Repeat right heart catheterization showed a reduction in RA mean pressure (10 mmHg) and PA pressure (65/33, mean 45 mmHg), with lower cardiac output (5 L/minute) and cardiac index (2.7 L/minute/m2). Pulmonary vascular resistance was 2.54 WU and systemic vascular resistance was 23.61 WU. The patient reported significant improvement from New York Heart Association (NYHA) class 4 to class 2 and expressed gratitude for the clinical care received.
High-output heart failure is a frequent presentation in emergency departments. Common etiologies include obesity, liver disease, arteriovenous shunts, lung disease, and myeloproliferative disorders . Renal AVMs are a rare cause of high-output heart failure. A search of the current literature using the aforementioned criteria revealed a dearth of documented cases.
Consideration of this diagnosis early during diagnostic workup is paramount, as it can be reversible, avoiding clinical deterioration.
Renal vascular malformations are divided into congenital AVMs and arteriovenous fistulas (AVF). This is based on the communication between the arteries and veins. In congenital AVMs, there are multiple communications, creating a vascular nidus that bypasses the capillary bed. AVFs are characterized by a single direct communication between the artery and a vein, usually resulting from iatrogenic or traumatic events, or idiopathic . The majority of renal AVMs are incidental findings on imaging. Symptoms may include hematuria, colicky pain, or flank fullness. Less common presentations include signs and symptoms of congestive heart failure .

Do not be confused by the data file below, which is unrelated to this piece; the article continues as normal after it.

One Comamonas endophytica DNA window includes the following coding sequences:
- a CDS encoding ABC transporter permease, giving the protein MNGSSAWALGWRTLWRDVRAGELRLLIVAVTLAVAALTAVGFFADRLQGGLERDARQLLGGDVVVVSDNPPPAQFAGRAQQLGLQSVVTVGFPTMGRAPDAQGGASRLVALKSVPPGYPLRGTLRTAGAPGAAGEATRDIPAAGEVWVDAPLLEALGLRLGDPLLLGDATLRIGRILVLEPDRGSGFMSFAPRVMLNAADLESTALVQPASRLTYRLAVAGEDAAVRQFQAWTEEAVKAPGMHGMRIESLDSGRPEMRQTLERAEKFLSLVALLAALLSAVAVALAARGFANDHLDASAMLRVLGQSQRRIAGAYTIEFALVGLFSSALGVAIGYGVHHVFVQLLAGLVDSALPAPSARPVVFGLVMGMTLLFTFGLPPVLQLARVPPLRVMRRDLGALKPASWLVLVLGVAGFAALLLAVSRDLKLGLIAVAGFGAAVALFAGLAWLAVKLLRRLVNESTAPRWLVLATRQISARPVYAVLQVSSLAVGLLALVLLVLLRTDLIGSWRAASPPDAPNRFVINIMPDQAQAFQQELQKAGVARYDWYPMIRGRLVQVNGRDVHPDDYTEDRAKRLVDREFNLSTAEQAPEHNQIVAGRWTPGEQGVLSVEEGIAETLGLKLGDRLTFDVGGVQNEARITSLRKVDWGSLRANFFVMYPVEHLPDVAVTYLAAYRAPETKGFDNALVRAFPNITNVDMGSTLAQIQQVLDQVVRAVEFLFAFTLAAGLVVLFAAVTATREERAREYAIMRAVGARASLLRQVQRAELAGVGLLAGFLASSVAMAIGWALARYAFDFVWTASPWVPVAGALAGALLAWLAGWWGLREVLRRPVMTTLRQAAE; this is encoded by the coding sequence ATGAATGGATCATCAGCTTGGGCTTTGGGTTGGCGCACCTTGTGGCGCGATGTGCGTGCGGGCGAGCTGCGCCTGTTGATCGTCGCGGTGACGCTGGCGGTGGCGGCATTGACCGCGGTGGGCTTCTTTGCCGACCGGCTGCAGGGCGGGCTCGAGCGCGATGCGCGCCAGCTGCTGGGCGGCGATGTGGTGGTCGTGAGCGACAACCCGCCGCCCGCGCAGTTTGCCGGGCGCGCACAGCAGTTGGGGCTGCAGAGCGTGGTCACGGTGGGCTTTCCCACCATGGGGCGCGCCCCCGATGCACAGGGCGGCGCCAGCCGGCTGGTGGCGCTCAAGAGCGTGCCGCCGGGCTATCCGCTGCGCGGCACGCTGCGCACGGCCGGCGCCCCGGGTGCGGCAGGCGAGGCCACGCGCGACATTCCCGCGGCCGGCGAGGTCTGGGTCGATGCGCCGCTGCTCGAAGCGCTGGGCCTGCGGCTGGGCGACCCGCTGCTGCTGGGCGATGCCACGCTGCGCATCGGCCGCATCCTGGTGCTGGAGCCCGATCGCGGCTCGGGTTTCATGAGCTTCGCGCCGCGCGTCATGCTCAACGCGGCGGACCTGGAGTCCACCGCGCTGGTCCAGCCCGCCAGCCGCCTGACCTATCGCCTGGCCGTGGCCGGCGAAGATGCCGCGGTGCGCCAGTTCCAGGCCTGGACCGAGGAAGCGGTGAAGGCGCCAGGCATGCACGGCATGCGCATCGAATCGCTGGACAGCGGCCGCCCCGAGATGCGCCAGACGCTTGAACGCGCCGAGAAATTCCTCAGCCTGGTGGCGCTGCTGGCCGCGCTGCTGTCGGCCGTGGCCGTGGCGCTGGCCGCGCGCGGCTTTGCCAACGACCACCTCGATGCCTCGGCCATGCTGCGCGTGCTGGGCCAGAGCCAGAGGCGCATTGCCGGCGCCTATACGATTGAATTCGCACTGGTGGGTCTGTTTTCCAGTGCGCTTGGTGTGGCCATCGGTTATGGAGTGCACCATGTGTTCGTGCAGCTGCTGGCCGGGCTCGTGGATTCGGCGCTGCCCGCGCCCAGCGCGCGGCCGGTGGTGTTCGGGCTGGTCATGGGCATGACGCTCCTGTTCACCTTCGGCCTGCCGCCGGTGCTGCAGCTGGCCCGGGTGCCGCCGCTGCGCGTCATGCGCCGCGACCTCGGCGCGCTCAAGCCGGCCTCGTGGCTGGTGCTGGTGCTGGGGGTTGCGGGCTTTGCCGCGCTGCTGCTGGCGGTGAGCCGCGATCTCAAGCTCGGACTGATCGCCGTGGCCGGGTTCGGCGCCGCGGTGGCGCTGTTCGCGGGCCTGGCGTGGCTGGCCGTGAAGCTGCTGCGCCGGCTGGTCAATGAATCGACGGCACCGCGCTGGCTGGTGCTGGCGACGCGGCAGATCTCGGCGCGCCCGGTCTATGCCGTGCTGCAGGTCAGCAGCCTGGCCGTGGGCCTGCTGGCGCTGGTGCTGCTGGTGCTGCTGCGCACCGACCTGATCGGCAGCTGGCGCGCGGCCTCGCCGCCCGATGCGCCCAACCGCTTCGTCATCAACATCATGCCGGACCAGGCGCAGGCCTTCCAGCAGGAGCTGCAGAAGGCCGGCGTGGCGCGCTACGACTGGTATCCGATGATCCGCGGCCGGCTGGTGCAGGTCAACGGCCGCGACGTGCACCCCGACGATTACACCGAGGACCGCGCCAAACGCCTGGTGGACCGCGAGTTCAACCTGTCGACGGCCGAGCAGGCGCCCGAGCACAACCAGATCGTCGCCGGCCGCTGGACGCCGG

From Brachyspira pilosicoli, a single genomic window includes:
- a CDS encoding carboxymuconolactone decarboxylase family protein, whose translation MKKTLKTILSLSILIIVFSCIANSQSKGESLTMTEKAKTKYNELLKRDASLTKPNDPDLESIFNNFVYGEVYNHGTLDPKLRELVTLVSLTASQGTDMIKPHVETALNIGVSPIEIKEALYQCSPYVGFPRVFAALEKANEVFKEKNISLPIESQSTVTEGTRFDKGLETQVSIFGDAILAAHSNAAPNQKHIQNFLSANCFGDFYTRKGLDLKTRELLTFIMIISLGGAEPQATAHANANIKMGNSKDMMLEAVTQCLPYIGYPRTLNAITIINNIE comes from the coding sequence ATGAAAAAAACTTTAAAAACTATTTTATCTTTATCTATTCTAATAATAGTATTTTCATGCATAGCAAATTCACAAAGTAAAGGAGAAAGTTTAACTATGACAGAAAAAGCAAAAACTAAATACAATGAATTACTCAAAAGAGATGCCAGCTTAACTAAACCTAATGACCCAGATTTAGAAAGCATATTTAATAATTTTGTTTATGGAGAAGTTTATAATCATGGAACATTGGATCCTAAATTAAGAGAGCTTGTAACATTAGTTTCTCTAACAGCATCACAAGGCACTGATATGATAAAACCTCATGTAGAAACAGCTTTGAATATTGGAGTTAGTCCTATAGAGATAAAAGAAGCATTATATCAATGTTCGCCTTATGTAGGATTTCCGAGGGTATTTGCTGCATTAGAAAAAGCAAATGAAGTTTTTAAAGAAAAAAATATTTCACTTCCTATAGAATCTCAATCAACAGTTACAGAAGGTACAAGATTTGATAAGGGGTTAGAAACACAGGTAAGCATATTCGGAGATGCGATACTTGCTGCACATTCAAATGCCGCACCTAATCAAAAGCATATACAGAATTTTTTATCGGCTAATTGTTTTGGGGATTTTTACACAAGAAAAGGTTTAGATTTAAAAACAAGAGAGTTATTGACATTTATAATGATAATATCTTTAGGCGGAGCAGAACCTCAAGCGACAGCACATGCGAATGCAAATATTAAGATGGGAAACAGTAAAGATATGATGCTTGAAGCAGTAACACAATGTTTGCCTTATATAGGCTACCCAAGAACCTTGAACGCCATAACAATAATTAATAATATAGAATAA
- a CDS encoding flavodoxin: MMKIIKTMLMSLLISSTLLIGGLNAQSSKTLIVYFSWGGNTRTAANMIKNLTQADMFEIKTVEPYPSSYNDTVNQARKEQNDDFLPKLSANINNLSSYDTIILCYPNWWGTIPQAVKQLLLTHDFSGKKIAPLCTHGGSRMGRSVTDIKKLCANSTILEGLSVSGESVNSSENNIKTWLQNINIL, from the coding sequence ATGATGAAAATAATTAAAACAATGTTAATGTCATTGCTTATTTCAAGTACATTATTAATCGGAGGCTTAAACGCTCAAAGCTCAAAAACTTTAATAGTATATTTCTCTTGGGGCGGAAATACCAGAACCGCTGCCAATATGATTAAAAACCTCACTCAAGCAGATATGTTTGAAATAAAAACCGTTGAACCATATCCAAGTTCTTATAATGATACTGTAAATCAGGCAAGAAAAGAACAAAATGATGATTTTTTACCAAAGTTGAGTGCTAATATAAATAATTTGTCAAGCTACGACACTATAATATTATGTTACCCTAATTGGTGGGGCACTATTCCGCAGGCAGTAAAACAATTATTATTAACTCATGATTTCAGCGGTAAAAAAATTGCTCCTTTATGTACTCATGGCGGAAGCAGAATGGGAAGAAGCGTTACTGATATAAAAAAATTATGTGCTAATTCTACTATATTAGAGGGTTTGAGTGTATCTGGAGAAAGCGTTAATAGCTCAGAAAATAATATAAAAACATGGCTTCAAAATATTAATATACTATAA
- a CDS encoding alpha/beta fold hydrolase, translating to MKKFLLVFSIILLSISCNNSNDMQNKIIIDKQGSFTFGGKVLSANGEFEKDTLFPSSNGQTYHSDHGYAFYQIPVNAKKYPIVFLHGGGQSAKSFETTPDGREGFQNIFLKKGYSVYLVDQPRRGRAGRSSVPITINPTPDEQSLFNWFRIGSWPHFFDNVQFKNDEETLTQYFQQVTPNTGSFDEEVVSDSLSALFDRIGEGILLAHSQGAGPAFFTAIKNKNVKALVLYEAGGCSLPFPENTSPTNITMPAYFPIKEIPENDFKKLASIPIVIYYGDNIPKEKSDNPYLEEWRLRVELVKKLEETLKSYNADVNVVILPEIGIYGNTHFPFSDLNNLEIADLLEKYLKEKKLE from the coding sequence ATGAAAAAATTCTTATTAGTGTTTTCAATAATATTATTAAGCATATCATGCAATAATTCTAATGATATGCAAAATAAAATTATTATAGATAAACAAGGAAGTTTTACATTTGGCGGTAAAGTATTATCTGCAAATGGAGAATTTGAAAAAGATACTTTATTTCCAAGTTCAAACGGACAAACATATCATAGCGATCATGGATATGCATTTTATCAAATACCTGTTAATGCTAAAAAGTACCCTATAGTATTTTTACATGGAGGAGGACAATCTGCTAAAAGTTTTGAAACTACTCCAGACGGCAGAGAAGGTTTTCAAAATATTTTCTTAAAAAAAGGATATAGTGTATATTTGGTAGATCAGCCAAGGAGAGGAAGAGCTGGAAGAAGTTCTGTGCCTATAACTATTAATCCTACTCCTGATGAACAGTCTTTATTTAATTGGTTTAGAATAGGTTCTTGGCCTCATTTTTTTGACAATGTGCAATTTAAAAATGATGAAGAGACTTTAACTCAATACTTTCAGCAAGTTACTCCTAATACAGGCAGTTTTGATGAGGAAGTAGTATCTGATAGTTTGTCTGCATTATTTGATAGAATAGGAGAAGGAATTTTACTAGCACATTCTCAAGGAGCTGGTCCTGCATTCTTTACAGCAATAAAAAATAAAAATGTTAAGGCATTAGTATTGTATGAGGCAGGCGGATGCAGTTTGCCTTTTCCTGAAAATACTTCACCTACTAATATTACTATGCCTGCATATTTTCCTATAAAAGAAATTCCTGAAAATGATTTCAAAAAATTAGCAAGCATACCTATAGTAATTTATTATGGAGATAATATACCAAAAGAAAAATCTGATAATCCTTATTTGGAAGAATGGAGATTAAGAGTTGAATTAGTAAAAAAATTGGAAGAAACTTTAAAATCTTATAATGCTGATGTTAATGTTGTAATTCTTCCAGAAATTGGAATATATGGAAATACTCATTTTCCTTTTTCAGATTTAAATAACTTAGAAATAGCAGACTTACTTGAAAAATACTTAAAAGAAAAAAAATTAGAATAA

It is prudent to investigate each of these patients very meticulously. Initial noninvasive imaging with duplex color ultrasonography reveals turbulent flow in the IVC or renal vein. Multidetector CT and contrast-enhanced magnetic resonance angiography (MRA) demonstrate dilated enhancing vessels with attenuation or signal similar to arteries. Digital subtraction angiography has the advantage of evaluating the feeding vessels and assists in planning the management of the AVMs .